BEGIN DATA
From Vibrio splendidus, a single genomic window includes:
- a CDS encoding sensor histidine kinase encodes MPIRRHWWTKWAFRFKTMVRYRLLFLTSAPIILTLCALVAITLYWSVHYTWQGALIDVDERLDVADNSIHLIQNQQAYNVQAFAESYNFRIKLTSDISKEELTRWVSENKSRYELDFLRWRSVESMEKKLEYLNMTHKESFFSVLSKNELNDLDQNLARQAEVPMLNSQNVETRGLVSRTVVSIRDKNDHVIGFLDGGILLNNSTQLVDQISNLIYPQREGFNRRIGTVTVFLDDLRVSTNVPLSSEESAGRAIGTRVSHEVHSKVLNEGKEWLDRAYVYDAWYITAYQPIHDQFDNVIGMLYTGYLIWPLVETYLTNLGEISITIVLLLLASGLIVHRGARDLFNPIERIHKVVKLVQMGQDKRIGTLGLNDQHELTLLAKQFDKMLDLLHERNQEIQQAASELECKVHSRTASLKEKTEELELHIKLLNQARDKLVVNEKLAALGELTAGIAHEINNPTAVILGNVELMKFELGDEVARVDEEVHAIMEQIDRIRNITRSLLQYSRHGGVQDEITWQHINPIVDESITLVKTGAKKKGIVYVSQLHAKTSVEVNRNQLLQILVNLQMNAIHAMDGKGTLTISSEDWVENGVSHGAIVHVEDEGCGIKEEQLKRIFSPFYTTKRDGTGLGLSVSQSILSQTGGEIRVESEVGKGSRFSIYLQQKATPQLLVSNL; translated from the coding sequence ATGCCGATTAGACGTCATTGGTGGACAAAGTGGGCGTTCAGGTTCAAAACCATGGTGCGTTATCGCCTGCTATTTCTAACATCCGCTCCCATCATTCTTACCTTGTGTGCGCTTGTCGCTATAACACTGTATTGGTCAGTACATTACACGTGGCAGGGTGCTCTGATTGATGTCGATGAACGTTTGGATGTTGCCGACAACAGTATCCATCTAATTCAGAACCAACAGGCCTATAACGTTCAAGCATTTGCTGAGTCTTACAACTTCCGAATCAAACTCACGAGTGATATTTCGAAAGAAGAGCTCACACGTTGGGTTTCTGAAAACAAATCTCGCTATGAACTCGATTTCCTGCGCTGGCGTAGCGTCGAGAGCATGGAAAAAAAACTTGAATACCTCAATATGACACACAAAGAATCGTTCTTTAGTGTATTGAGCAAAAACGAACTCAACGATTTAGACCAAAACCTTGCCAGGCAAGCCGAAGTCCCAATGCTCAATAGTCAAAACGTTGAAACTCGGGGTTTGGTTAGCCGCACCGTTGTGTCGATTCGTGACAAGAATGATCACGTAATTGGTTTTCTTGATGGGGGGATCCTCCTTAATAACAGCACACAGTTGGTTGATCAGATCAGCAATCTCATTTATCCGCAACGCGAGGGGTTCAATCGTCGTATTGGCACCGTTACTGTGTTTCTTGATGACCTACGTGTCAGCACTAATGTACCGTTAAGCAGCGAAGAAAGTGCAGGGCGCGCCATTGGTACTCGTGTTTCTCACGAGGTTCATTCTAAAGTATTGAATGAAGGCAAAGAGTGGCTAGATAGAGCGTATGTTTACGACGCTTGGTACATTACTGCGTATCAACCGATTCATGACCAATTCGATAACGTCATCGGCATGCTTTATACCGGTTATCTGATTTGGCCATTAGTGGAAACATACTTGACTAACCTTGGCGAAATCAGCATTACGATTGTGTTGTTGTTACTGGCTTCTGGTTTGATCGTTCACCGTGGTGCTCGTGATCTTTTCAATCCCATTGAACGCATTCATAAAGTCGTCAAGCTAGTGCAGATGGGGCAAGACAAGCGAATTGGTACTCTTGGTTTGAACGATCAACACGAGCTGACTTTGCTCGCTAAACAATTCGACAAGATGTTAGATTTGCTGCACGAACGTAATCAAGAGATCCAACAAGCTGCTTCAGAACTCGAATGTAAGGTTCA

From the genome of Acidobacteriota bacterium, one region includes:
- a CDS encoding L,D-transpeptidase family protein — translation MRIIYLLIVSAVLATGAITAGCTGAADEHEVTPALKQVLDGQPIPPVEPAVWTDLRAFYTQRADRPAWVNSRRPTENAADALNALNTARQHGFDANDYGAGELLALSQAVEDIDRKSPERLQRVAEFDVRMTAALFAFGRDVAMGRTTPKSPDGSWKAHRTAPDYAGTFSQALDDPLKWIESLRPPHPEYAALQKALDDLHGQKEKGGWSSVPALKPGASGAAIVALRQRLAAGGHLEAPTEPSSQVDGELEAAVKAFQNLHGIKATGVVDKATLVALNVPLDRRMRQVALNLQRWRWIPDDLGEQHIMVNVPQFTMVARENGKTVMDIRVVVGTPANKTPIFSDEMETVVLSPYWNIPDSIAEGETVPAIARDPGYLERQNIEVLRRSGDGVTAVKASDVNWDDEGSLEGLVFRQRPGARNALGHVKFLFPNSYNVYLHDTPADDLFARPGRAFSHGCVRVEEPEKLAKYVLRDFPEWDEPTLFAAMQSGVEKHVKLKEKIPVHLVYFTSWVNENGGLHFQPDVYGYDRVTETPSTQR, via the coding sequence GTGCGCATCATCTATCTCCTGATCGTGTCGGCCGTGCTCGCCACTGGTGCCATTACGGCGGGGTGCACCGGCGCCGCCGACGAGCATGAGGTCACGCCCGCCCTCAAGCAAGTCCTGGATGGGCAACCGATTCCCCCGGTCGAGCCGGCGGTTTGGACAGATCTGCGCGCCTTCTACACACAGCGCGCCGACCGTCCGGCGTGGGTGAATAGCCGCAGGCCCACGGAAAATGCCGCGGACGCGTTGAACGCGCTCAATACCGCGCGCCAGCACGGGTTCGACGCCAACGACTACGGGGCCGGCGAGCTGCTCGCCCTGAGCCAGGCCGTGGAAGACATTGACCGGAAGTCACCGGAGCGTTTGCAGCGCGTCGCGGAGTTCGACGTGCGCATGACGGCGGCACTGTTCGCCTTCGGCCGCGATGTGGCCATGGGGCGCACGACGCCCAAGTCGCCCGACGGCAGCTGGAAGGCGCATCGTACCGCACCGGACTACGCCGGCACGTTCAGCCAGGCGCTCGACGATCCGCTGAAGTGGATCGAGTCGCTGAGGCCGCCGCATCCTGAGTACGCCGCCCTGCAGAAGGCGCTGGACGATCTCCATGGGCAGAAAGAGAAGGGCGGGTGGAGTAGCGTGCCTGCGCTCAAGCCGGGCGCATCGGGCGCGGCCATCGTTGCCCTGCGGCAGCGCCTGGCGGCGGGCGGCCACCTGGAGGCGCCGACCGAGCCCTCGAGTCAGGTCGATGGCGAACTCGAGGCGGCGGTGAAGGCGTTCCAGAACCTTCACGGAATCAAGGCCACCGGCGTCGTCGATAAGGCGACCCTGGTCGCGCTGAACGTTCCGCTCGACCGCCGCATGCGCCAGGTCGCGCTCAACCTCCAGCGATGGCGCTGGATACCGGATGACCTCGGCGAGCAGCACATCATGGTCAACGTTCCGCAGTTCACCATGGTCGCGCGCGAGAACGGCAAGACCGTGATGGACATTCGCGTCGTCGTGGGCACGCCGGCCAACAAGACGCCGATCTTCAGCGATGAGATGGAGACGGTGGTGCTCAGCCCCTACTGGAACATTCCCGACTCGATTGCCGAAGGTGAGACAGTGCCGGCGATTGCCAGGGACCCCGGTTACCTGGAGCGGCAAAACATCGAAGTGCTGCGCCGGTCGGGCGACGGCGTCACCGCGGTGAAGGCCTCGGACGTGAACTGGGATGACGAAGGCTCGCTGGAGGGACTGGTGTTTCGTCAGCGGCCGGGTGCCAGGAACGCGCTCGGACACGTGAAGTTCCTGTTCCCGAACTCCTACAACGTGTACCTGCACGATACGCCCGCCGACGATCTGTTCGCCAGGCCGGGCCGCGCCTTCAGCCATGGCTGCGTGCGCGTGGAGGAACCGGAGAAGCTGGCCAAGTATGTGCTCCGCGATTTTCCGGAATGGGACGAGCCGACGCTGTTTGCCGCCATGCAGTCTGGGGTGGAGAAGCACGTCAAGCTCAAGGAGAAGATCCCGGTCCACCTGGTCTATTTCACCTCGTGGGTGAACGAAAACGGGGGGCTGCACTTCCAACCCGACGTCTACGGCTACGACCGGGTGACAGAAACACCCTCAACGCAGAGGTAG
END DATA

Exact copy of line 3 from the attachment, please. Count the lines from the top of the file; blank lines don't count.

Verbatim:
From the genome of Acidobacteriota bacterium, one region includes: